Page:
While you will never be able to anticipate every question you may be asked in an interview, there are a number of questions that seem more common than others. Most questions will be open ended and will focus on situations or behaviors. Common themes often include analytical, problem-solving and decision-making skills; leadership experience; creativity; and ability to work in a team.
Sample Interview Questions
- Tell me about yourself and why you’re interested in the position?
- What role do you typically take on when working in a team?
- How do you evaluate success?
- How would you deal with an angry or irate customer?
- What are you passionate about?
- What do you expect from a supervisor?
- What class have you enjoyed the most so far at MSUM and why?
- Describe the difference between good and exceptional.
- What would your current or previous co-workers say about you?
- What strong or unique skills could you bring to our company?
- What is the most important aspect of leadership?
- Tell me about something you are involved in on campus or in the community and what you have gained from that experience.
- How do you take direction or criticism?
- Do you prefer to work alone or with others?
- Tell me about an accomplishment you are most proud of.
- How do you spend your free time?
- What are your short-term and long-term career goals?
- Tell me about your favorite course you’ve taken thus far.
- When faced with an important decision, what strategy do you use to make the decision?
- Define success.
- Why should we hire you?
Sample Questions to Ask the Interviewer
- How will my work objectives be determined?
- Can you tell me a little bit about the training associated with this position?
- As an employee, what kind of projects will I receive?
- What characteristics best describe individuals who are successful in this position?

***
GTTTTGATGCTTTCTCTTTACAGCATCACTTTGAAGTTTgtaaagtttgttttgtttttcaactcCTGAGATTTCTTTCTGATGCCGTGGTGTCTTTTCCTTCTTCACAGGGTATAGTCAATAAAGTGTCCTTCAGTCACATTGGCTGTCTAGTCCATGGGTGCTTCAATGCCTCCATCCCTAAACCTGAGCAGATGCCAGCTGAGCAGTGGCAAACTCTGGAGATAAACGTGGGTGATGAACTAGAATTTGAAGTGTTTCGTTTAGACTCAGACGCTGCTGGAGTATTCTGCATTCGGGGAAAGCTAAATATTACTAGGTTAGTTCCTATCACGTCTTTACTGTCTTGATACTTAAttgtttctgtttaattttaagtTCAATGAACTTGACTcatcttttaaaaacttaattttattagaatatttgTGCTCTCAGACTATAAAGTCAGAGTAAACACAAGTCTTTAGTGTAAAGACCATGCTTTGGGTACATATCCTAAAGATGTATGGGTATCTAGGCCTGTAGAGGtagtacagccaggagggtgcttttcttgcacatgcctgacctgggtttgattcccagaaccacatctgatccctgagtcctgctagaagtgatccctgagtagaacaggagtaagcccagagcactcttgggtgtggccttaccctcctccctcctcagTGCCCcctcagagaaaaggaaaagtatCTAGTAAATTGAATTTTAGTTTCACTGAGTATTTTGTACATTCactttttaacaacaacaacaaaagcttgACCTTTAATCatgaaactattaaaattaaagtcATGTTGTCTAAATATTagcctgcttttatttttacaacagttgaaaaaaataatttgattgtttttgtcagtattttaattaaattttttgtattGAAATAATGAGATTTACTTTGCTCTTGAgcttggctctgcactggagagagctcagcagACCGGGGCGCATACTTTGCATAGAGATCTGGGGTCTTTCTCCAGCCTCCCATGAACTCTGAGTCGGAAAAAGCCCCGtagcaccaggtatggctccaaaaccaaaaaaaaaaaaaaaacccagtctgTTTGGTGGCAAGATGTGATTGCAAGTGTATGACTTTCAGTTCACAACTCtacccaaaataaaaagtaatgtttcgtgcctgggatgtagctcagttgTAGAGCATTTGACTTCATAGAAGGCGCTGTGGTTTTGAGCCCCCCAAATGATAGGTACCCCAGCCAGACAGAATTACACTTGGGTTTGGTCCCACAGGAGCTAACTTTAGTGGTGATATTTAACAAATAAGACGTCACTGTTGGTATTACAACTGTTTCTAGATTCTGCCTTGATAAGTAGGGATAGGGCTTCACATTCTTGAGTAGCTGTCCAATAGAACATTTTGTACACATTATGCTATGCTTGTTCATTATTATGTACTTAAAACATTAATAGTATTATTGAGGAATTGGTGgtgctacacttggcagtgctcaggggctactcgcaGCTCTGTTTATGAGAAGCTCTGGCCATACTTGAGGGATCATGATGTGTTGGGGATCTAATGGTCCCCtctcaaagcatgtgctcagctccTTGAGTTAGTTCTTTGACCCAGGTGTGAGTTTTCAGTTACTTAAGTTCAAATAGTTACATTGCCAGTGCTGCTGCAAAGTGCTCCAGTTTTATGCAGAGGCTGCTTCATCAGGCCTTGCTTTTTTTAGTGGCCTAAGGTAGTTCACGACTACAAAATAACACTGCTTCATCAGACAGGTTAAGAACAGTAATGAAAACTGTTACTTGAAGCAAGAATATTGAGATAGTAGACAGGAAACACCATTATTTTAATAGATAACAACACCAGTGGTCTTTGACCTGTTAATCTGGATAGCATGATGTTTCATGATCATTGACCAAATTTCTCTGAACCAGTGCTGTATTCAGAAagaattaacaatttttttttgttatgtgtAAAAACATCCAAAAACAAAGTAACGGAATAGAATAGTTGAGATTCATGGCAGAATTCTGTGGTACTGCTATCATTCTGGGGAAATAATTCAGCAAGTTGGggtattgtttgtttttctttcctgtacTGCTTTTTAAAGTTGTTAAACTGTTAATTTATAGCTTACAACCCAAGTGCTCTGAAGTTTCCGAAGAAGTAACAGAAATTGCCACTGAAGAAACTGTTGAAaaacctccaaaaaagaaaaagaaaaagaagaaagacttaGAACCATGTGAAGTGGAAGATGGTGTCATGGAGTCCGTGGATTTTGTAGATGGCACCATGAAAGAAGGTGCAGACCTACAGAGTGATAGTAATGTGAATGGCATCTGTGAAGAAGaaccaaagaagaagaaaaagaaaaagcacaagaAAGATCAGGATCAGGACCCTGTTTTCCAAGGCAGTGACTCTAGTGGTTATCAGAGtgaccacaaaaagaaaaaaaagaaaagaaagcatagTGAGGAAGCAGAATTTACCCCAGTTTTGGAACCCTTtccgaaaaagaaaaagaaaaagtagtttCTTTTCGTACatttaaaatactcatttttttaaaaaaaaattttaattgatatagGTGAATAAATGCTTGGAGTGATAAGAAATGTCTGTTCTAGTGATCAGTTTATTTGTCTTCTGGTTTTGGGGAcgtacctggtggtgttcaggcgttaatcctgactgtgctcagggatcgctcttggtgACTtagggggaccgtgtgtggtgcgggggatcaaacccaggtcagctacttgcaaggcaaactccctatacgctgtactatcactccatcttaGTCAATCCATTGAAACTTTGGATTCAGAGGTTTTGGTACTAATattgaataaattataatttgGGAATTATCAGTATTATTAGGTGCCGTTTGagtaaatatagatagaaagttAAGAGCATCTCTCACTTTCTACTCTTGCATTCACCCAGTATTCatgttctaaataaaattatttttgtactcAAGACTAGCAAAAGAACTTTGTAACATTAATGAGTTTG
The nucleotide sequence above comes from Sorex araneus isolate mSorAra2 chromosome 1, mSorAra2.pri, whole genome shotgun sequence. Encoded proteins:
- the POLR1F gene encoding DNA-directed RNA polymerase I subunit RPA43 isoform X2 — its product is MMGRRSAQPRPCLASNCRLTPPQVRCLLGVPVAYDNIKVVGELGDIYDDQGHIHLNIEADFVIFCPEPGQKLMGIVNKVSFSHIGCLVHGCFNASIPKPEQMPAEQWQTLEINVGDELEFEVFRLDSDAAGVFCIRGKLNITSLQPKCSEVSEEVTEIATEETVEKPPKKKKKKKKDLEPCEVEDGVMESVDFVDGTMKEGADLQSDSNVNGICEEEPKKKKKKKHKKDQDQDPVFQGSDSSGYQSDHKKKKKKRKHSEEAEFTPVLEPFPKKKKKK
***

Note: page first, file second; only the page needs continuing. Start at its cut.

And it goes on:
- How is job performance evaluated?
- How would you describe the culture of your organization?
- What is a typical work week for a (position) in your company?
- Does your organization encourage its employees to pursue additional education? Service opportunities?
- What other positions/departments will I interact with the most?
- Describe the three top challenges that I’ll face in this job.
- What has to happen for you to know you’ve hired the best person?
- What are the key deliverables and outcomes that this position must achieve?
- Describe the top three initiatives for your company/department and how this position is linked to these initiatives.
- What are the key metrics for measuring success in this position?
- How will (insert current event here) impact this industry/company?
Following up with the individual(s) who conducted your interview is critical. A thank you note or email restating your interest in the position you applied for should be sent within 48 hours of your interview. Before leaving your interview, be sure to ask for a business card or contact information for each person you met with.
Sample Thank you Note
Dear (person you met with),
It was a pleasure meeting with you to discuss the Social Worker position with XYZ Organization. I especially appreciated the time we spent talking about ….
If given the opportunity, I am confident I would be a valuable member of your organization. Thank you for the time you took to interview me. I look forward to hearing from you about this position.
Joe D. Dragon
It is encouraged to not take any further action until at least one week beyond the date that interviewer said they would contact you about the position. If at that time you are still interested in the opportunity, a phone call to see if a decision has been make is appropriate.